Why ecosystems reallly matter


At the weekend I decided to buy a TV Series. I watched all but one on Netflix but I wanted to binge watch. I took out my (Android) smartphone and used the Google Play Store to buy a series. Later I used the phone to send the series to my TV via Chromecast.

After this I reflected. Three years ago I would have rented video using my Windowsphone and watched it via an Xbox.

Today I use Spotify for my music instead of Xbox Music, primarily because Spotify has a family plan.

My work is all in the Microsoft environment but as a consumer I have an Amazon Echo and my entertainment choices, except for gaming, have moved decisively outside the Microsoft ecosystem.

My wife has a Lumia 950 and pretty soon she will probably want to upgrade he phone. She will probably find it easier at that point to go Google. Going Google is a frictionless processs.

When Microsoft abandoned the first party smartphone market it also headed dramatically towards losing the ecosystem war. They have an app for everything but customers are being nudged towards Google and Apple solutions.

Ecosystems matter, For consumers it seems Microsoft doesn’t have one.

Comments (7)

7 responses to “Why ecosystems reallly matter”

  1. TheJoeFin

    For Microsoft the financials didn't work out. It seems like Microsoft has been rallying around products which have a more definitive future like Cortana, Azure, Xbox, Windows, Visual Studio, and Office.

    Windows 10 Mobile was a pain for Microsoft, a pain for developers, and a joy for a teeny tiny percent of consumers. It just didn't make sense to keep going. I bet Groove was the same way. Microsoft was keeping this service on life support but it was clear that the music streaming space was not profitable, very crowded, and Microsoft had nearly 0% of the market. Companies need to be realistic about their products, unfortunately that means shutting some projects down.

  2. hrlngrv

    Even assuming 2-3 times the per user profits from Windows phone users, with less than 2% of the worldwide smartphone market, Windows phones plus Windows/MSFT Store were never going to generate US$1 billion annual profits for MSFT. Xbox also doesn't generate US$1 billion annual profits, but it's #2 in its market, something Windows phones weren't going to become because Google and Apple weren't going to make the boneheaded mistakes MSFT's software rivals in the 1990s did.

    Had MSFT been more aggressive, their margins from phones and Store would have been thinner. I figure there was no plausible scenario in which MSFT mobile + Store became profitable or at least #2 in market share. #3 and low, erratic profits isn't something MSFT tolerates.

    How much should MSFT have been willing to lose to become a strong (roughly 10% market share) mobile contender? I figure it would have cost them about US$20 billion (US$100 per phone for 200 million phones). When MSFT hadn't reached 5% worldwide by the end of 2014, the choices became little more than LOSE A LOT to gain user share or GIVE UP. We know which MSFT chose.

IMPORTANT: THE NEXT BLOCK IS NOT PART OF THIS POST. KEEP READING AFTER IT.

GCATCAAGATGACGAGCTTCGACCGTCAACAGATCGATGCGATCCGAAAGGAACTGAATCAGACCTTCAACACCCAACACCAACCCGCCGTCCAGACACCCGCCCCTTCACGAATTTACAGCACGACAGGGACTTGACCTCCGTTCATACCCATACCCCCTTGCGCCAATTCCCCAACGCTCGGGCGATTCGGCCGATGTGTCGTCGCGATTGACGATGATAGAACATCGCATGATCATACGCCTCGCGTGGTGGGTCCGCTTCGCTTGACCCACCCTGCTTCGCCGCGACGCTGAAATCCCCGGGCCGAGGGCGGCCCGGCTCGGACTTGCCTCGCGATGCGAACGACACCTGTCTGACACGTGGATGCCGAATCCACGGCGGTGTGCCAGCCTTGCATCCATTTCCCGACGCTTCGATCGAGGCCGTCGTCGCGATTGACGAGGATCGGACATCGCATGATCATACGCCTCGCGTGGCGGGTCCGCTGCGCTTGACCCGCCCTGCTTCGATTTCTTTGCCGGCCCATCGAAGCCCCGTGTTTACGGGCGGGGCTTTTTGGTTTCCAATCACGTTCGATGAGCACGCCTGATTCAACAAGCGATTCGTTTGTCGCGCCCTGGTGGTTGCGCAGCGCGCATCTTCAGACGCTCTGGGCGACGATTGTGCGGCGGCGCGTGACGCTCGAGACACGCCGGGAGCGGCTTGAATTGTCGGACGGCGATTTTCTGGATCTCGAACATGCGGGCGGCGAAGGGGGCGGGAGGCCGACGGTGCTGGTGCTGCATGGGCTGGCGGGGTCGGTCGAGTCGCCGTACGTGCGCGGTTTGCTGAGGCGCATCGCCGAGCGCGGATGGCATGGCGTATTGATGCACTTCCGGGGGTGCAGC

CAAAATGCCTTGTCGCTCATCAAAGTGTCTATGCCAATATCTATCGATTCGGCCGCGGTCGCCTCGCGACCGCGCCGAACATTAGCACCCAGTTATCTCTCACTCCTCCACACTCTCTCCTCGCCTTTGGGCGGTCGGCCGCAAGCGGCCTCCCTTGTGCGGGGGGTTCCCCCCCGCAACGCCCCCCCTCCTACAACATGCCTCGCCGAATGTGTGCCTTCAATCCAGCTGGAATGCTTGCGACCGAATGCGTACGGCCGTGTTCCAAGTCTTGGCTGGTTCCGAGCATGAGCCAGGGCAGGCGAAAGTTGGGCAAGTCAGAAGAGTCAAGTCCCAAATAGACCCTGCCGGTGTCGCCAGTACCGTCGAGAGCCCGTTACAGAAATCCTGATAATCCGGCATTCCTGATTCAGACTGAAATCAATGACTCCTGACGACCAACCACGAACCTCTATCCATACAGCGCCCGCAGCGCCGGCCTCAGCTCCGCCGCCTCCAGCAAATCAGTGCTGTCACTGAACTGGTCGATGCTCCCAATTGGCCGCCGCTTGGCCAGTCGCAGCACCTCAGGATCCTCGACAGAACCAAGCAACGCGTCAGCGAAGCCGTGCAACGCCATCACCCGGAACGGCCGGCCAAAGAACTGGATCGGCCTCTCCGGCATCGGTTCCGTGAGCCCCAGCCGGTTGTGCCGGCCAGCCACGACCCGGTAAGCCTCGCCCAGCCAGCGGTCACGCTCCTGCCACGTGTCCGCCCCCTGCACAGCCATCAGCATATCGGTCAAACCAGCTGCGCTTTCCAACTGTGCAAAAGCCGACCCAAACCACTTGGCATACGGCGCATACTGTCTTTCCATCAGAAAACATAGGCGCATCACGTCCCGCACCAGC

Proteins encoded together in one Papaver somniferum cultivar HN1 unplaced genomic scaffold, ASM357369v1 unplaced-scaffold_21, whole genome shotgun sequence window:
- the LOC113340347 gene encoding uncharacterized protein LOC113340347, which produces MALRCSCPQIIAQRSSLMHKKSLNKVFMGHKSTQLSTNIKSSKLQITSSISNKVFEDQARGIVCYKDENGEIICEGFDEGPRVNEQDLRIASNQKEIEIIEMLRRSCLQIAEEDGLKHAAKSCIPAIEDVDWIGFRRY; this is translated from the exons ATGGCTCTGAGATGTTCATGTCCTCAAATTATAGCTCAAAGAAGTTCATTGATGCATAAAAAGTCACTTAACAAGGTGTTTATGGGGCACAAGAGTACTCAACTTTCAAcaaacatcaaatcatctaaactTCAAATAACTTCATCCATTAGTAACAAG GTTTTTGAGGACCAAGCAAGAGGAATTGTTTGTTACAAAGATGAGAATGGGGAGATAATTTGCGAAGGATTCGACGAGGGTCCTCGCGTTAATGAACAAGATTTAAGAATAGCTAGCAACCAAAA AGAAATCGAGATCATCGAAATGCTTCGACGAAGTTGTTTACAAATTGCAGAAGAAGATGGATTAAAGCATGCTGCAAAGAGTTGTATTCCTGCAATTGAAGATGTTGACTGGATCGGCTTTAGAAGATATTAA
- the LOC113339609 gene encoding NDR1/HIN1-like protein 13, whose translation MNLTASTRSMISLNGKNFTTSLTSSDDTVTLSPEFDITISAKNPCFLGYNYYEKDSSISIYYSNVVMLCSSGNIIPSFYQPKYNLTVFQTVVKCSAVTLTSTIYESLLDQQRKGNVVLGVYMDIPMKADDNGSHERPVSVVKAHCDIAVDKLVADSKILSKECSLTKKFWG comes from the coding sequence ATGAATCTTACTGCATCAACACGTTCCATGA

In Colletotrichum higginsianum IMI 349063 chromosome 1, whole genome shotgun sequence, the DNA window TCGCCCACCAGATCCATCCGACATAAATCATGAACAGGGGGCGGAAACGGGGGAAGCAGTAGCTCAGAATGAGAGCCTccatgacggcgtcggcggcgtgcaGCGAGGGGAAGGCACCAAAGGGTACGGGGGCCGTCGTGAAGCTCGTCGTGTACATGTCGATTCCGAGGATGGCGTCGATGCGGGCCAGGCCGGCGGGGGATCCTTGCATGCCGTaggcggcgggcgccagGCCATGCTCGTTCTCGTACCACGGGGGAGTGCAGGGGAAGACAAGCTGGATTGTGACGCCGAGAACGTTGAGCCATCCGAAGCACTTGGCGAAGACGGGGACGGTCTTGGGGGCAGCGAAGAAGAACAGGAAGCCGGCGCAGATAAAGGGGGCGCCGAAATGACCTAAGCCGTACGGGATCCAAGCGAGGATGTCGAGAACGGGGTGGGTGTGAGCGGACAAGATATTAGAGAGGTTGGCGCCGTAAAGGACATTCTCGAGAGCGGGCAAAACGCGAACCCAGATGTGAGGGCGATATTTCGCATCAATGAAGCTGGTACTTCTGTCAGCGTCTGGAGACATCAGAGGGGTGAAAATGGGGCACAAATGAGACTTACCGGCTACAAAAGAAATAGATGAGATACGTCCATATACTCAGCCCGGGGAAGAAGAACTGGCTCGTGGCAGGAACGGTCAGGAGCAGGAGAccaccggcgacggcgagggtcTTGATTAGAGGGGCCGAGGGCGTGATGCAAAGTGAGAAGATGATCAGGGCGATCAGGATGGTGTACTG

• ponsaelius

      In reply to hrlngrv:

      Microsoft had a 10% market share in most of Europe. The USA was the weak market - the one they should have understood.

      Who knows what would have happened if they had let a small team develop just a couple of models of phone per year focussing on their strong markets.

      I don't know. It's an open question. What is sure is by a strategy of zero market share the ecosystem died too.

      • hrlngrv

        In reply to ponsaelius:

        Windows Phone had new phone sales over 10% market share in, IIRC, 7 European countries for a few months in 2013 or 2014, and it exceeded 10% user share in Russia at one point. It never came close to 10% market share nor 5% user share across Europe as a whole. Well, at least not if Spain, Turkey and former Warsaw Pact countries were included in Europe.

  3. Chris_Kez

    "Three years ago I would have rented video using my Windowsphone and watched it via an Xbox."

    This why I Vudu, which is platform-agnostic. If I were a big music listener I would use Spotify.

  4. Tony Barrett

    Your comments sum up Microsoft's position in the consumer market. Except for the Xbox - it's gone. I don't count Windows 10 as a 'consumer' device. It's just a PC, and a type of device that's getting used less and less in the consumer world. MS may be trying to stay relevant via the backdoor by trying to get their services onto Android and iOS, but that's not really going to gain much traction, except with MS fanboys. I personally think, whatever type of device MS comes up with next, it won't make any difference. Windows on ARM? Too little, too late. Mixed reality? The general populous just aren't interested. Invoke? What, seriously? MS are just done in the consumer space. They've been out-thought, out-maneuvered and out-gunned. Even the Xbox One X is just MS getting back at Sony. It's not an answer or a solution. It's just a p**sing contest. Playstation will still continue it's path, and Sony now know exactly what they need to do with the PS5. I doubt they're that worried.

  5. Jules Wombat

    Microsoft did not abandon the first party smartphone market, the consumers did it for them.